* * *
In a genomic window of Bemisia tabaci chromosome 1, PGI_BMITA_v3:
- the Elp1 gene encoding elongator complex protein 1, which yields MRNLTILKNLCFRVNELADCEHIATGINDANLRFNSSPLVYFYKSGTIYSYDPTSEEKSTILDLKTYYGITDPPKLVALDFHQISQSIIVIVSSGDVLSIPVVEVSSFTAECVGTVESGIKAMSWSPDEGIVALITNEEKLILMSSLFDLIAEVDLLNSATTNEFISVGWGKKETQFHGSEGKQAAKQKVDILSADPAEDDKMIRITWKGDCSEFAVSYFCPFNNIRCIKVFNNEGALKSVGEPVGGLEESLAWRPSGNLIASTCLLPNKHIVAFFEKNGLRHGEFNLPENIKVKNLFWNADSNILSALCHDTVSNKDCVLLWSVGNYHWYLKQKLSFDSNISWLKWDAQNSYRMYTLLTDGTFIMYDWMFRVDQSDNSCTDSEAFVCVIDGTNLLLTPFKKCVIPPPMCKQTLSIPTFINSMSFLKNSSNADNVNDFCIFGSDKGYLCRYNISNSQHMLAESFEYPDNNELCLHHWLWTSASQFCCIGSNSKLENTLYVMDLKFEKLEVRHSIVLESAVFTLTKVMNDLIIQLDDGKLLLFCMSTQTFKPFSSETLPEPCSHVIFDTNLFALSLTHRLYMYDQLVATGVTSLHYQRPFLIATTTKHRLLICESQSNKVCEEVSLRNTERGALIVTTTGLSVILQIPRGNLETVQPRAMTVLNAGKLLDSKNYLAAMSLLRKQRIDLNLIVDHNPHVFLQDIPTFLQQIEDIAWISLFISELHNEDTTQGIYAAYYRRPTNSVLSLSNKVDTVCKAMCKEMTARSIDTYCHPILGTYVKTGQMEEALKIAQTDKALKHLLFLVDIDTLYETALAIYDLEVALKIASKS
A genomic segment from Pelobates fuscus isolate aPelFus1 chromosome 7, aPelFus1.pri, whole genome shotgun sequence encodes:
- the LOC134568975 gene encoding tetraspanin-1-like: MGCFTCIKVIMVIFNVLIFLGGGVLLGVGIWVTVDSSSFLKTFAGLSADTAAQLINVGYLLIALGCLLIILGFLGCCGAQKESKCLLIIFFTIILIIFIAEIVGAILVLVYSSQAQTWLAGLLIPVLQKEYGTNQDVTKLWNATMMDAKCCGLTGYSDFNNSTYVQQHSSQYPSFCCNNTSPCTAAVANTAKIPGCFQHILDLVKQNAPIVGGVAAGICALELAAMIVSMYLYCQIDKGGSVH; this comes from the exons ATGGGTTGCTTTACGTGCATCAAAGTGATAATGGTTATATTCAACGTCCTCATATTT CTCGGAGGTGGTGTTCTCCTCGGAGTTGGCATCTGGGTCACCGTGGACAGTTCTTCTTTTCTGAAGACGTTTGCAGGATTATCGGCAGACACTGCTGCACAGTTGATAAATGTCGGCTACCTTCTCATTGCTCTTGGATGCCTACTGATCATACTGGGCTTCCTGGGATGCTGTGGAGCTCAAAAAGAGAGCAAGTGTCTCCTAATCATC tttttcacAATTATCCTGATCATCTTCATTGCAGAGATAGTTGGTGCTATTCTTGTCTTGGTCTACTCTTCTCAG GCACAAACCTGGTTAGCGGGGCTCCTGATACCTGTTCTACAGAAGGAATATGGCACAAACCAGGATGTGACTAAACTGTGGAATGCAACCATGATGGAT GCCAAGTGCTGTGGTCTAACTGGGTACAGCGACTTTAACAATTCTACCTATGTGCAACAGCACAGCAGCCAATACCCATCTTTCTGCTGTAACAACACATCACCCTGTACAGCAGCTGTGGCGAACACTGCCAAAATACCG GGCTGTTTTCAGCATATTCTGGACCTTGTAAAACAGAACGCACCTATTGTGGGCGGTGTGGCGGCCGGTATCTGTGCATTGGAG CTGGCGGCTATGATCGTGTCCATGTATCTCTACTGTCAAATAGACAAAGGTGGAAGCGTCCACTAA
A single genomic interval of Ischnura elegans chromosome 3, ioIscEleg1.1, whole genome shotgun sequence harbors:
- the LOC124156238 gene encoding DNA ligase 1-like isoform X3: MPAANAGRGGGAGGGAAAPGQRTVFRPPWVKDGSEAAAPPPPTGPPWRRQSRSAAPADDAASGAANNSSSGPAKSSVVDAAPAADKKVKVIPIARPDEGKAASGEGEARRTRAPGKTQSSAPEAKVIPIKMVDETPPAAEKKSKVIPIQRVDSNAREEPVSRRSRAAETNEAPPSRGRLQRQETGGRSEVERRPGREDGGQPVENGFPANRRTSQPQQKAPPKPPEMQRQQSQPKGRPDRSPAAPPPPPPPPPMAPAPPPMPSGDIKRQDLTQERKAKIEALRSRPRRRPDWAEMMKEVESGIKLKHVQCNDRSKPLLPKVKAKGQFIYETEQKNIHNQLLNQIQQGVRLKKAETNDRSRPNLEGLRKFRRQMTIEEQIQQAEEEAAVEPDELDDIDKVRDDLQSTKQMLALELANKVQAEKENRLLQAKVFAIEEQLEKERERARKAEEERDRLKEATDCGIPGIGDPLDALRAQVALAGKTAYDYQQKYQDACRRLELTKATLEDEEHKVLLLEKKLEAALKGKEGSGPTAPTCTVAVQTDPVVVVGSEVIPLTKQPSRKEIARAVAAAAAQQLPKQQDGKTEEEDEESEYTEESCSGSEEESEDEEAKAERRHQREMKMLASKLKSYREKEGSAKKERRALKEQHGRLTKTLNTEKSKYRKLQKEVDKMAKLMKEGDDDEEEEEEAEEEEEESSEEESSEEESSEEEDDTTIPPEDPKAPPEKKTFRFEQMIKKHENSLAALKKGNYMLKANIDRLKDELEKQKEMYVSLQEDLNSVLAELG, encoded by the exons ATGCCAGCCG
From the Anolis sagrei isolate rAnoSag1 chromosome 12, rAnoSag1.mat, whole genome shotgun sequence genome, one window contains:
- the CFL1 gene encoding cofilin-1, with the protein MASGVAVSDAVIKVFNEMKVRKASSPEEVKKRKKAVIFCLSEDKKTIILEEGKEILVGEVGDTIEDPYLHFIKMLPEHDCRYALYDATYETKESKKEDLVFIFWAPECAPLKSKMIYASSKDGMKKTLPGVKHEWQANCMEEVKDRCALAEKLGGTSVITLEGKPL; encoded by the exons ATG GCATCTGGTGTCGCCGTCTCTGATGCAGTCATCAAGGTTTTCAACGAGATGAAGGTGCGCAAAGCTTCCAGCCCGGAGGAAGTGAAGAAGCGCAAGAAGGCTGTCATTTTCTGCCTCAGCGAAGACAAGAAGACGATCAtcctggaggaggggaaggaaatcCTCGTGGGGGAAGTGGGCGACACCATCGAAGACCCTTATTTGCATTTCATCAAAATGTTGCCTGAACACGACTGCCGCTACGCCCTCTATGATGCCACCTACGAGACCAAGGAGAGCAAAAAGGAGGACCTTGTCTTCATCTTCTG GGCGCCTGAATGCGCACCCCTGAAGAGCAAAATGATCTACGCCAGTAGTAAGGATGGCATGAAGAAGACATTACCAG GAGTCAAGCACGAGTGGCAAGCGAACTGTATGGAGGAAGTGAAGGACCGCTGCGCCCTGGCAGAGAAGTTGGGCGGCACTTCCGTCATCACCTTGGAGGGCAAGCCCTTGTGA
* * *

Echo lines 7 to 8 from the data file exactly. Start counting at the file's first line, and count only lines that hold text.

From the Anolis sagrei isolate rAnoSag1 chromosome 12, rAnoSag1.mat, whole genome shotgun sequence genome, one window contains:
- the CFL1 gene encoding cofilin-1, with the protein MASGVAVSDAVIKVFNEMKVRKASSPEEVKKRKKAVIFCLSEDKKTIILEEGKEILVGEVGDTIEDPYLHFIKMLPEHDCRYALYDATYETKESKKEDLVFIFWAPECAPLKSKMIYASSKDGMKKTLPGVKHEWQANCMEEVKDRCALAEKLGGTSVITLEGKPL; encoded by the exons ATG GCATCTGGTGTCGCCGTCTCTGATGCAGTCATCAAGGTTTTCAACGAGATGAAGGTGCGCAAAGCTTCCAGCCCGGAGGAAGTGAAGAAGCGCAAGAAGGCTGTCATTTTCTGCCTCAGCGAAGACAAGAAGACGATCAtcctggaggaggggaaggaaatcCTCGTGGGGGAAGTGGGCGACACCATCGAAGACCCTTATTTGCATTTCATCAAAATGTTGCCTGAACACGACTGCCGCTACGCCCTCTATGATGCCACCTACGAGACCAAGGAGAGCAAAAAGGAGGACCTTGTCTTCATCTTCTG GGCGCCTGAATGCGCACCCCTGAAGAGCAAAATGATCTACGCCAGTAGTAAGGATGGCATGAAGAAGACATTACCAG GAGTCAAGCACGAGTGGCAAGCGAACTGTATGGAGGAAGTGAAGGACCGCTGCGCCCTGGCAGAGAAGTTGGGCGGCACTTCCGTCATCACCTTGGAGGGCAAGCCCTTGTGA